Alumna and director of GW’s Art Therapy graduate program, Heidi Bardot, CCAS MA ’99, generously shared the following GW story with us:
By Heidi Bardot
What seems like a lifetime ago, I was a graduate student in the GW Art Therapy Program. The program was life-changing for me in a variety of ways, the effects of which are even felt now. I learned how to sit with clients and help them express their emotions.
I explored different forms of art so that I could have foundational skills to use with my clients. I discovered how to deal with the emotional impact of hearing client stories and create personal boundaries for myself.
GW gave me the skills, knowledge, and emotional capacity to go out and become an art therapist. However, it also gave me deep and supportive friendships with similarly souled women.
One of these women was Helena (Lena) Hillinga, CCAS MA ’98. We became deeply bonded because of our similar histories growing up overseas and our connection through art therapy.
We dreamed and planned and upon graduation, traveled for four months through the Middle East and Europe, meeting with counselors, social workers, art therapists, school leaders, NGOs, and anyone who would let us bring art therapy to their organization. We carried everything on our backs: art supplies, paper, laptop, camera, video, and shared clothing.
We began in my country of birth, Lebanon, and ended in Lena’s home country of Holland. We experienced the call to prayer in the middle of the night while staying at a school in south Lebanon. We did art work with students in Athens, Greece.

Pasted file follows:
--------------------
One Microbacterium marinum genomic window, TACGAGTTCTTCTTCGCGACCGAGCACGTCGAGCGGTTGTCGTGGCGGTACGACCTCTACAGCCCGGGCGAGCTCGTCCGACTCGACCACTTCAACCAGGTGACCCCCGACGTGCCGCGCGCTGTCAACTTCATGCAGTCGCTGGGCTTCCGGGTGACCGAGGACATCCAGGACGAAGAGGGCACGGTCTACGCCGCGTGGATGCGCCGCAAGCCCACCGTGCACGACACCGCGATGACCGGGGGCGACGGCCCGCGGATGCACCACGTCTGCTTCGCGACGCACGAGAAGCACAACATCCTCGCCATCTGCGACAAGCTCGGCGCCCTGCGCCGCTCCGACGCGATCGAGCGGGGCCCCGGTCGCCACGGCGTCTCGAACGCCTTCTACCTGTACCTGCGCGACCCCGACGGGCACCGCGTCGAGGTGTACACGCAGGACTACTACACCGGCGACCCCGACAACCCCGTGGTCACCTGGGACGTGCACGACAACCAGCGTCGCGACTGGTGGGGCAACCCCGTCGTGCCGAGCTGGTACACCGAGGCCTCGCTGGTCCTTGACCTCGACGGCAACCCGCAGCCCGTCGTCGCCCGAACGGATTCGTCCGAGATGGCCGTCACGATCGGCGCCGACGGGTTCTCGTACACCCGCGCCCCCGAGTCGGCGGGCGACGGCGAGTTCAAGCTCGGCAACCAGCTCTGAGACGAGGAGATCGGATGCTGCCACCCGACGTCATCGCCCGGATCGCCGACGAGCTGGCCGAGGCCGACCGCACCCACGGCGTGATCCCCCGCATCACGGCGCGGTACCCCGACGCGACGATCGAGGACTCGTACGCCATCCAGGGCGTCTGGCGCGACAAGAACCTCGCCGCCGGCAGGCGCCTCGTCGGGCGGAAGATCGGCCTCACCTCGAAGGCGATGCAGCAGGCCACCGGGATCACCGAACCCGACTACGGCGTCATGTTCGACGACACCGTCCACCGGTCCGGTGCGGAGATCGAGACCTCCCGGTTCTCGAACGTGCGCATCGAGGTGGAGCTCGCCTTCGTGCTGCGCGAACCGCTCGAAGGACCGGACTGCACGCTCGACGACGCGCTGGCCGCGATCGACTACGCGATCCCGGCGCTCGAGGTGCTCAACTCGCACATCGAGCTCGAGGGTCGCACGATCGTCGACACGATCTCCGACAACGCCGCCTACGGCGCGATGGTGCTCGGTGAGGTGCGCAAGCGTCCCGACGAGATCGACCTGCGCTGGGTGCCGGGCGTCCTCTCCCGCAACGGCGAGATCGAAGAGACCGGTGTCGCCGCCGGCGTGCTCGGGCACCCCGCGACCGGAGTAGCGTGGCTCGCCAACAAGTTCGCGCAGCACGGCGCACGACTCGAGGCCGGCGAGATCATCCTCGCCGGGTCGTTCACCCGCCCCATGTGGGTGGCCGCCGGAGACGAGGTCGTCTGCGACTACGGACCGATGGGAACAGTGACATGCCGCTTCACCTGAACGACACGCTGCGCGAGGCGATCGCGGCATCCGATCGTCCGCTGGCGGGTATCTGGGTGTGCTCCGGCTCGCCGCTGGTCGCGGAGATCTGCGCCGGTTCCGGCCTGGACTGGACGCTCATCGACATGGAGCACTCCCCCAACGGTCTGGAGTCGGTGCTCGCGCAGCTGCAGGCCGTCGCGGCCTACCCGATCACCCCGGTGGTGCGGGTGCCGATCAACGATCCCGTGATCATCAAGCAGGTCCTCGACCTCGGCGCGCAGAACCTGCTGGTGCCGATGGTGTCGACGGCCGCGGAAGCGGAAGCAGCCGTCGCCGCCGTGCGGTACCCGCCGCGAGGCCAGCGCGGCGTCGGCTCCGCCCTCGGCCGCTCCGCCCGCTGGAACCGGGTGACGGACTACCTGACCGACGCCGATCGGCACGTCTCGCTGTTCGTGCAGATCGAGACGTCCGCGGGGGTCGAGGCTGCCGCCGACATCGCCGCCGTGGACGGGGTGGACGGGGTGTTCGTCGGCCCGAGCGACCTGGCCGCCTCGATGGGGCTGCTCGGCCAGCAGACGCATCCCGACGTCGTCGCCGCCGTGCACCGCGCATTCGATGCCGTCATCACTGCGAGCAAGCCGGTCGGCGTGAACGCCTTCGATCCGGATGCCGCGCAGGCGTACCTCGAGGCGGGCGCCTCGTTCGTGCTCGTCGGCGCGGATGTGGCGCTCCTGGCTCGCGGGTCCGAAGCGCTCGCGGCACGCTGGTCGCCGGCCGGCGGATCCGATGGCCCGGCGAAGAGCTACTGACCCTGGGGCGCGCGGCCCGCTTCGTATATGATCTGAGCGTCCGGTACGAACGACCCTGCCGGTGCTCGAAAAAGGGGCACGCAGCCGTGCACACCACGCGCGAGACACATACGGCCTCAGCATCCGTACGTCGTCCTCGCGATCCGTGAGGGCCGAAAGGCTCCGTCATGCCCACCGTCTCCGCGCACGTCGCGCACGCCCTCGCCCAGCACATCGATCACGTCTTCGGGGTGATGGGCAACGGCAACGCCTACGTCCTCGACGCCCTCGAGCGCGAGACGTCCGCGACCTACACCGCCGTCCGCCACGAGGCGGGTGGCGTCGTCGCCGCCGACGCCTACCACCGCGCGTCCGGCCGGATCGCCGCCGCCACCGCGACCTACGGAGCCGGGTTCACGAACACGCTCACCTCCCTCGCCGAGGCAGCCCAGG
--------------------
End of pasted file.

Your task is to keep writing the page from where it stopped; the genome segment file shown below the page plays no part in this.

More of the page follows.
We shared ice cream with local art therapists in Florence, Italy. We rode bikes through Switzerland, with our hair in braids. We took an endless night train to Portugal. I got engaged in Paris, France, and we all met my in-laws for the first time and toasted with champagne.
We collected over 150 pieces of art work and presented our research the following year at an AATA Conference.
Through the many years, Lena’s move to Seattle, changing jobs, getting married, numerous birthdays, and the birth of Lena’s twins we have deepened our friendship.
Two years ago, when Lena found out that I could not medically carry a child, she and her husband, Doug, offered me and my husband, Frederic, a true gift—to become a surrogate for our child.
On June 4th, our son will be born with all four of us to witness his birth.
It has been an amazing process to witness such love and generosity. Both Lena and Doug have sacrificed in order to bring our dreams to fruition and to allow us to have the joy of parenting that they have experienced with their two children. The four of us have been deeply connected and bonded by this experience—we have become family.
We often think back to what created this friendship—the GW Art Therapy Program.
As the director now, this is the environment that I seek to create, modeling it after my mentors, Katherine Williams and Carol Cox. An environment where students not only learn and explore and grow professionally and clinically, but one where they can bond and create deep connections emotionally with others.
The possibilities are endless and often unimaginable, but sometimes they begin with the smallest of seeds in the most unassuming of places.
Next fall, Drawn from the Circle will focus on alumni updates, memories, and reflections. If you have an unimaginable journey that began in the GW Art Therapy Program you’d like to share, contact: firstname.lastname@example.org, with Drawn from the Circle, in the subject line.